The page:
Houston has been known as "Space City" thanks to its association with NASA for decades. But if you're an organization looking to promote tourism in the area — you can't use "Space City" unless you get permission first.
That's what the Greater Houston Convention and Visitors Bureau has claimed in a new lawsuit against the up-and-coming Space City Comic Con, asserting that the tourism group owns the trademark to "Space City."
That particular convention has only existed since 2012, growing from a gathering that started in a hotel lobby, to the NRG Center — the 1.4 million-square-foot convention center in Houston that offers space ranging from 40,000 to 168,000 square feet. This year's guest roster includes William Shatner from the original "Star Trek" as well as "Star Trek: The Next Generation" starts Michael Dorn, Brent Spiner and Marina Sirtis. Also scheduled to appear are Rene Auberjonois from "Star Trek: Deep Space Nine," Michael Welch from "Star Trek: Insurrection," and James Doohan's son, Chris Doohan, all over Memorial Day weekend.
The trademark, according to the Houston Chronicle, is narrow in scope, limiting its protection to "efforts that promote tourism, business and conventions in the greater Houston area."
It's unclear why the visitors bureau failed to enforce its trademark in the past — neither side commented on the Chronicle story. However, the lawsuit claims the visitors bureau only became aware of the convention last year in a time period it felt was too late to pursue action. The organization said it chose not to sue then because they believed it was just a one-time convention.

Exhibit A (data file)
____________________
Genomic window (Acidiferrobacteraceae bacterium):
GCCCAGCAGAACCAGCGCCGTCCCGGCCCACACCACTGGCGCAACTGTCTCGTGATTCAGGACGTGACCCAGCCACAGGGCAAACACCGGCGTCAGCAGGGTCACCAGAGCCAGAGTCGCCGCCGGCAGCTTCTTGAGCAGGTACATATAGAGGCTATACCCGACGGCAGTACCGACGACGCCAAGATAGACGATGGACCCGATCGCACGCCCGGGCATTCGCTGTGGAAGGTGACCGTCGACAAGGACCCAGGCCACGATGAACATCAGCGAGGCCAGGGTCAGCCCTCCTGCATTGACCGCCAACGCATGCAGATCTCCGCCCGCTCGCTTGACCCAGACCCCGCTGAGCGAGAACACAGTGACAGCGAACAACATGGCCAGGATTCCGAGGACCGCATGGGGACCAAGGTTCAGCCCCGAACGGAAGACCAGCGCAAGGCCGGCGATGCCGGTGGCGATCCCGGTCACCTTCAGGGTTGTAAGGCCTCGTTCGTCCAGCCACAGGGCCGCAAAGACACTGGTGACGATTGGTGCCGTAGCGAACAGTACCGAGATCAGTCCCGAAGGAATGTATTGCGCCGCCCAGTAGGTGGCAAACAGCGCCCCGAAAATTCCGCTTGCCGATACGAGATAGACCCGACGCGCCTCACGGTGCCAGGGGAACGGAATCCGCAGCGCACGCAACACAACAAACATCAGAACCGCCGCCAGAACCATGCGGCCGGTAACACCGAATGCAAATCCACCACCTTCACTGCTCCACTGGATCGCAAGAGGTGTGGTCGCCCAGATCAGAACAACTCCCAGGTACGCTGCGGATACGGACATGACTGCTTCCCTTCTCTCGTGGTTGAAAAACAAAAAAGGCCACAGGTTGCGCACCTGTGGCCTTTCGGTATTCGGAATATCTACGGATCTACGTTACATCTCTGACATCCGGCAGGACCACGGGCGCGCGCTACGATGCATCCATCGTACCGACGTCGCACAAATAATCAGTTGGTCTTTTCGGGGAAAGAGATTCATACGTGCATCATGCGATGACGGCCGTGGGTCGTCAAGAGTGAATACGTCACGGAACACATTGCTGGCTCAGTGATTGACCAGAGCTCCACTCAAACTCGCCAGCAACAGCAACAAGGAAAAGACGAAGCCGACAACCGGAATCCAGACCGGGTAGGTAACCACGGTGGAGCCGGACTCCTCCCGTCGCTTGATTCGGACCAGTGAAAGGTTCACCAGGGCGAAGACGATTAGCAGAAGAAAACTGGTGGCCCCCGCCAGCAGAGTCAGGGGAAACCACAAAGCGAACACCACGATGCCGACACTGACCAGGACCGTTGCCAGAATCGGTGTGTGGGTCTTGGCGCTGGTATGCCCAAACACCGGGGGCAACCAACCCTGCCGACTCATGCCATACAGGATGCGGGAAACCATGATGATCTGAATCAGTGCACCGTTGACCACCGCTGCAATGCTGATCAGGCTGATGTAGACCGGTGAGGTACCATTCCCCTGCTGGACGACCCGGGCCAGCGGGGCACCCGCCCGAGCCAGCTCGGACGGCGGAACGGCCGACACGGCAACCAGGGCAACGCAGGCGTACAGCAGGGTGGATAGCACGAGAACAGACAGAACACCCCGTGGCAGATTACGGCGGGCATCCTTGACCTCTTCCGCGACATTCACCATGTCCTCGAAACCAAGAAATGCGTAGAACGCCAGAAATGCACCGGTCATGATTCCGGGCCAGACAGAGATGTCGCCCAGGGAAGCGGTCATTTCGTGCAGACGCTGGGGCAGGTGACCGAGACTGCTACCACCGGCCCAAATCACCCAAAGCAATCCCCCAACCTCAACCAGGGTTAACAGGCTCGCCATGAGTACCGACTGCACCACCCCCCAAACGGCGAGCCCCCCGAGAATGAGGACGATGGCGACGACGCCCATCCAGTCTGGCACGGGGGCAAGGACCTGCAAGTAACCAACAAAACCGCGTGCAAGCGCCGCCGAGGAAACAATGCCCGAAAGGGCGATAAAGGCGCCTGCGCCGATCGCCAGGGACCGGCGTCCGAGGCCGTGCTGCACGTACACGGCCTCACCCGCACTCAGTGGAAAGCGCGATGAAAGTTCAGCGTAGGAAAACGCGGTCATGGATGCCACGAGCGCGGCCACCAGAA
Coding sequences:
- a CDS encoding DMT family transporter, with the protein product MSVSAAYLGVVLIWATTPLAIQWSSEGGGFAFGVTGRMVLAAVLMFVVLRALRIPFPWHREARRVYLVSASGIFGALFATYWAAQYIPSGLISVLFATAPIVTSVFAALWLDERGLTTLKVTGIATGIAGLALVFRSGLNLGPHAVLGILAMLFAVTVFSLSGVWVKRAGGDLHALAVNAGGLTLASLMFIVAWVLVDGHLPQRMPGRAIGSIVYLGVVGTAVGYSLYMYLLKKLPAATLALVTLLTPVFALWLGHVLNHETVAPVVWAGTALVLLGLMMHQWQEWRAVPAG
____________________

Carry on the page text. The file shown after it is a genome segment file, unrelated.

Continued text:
One thing noticeably different this year is the fact that the Houston visitors bureau now owns a 50 percent stake in a competing convention, Comicpalooza, which is set to run three weeks after Space City Comic Con. That convention bills itself as "The Texas International Comic-Con," according to its website, featuring a guest list that has big names like "Underworld" star Kate Beckinsale and "Buffy the Vampire Slayer" and "Dollhouse" actress Eliza Dushku. However, there are no big Star Trek names, unless you count "Incredible Hulk" series star Lou Ferrigno, who appeared in the fan production "Star Trek Continues."
A lawyer representing the visitors bureau told the Chronicle the organization tried to avoid the court by simply asking Space City Comic Con to change its name. After that, the visitors bureau sued, asking a court to prohibit the convention from using "Space City," and also to forfeit any profits the convention earned by using the name.
Space City Comic Con is set to run May 27-29 at the NRG Center, with Comicpalooza to follow June 17-19 at the George R. Brown Convention Center, also located in Houston.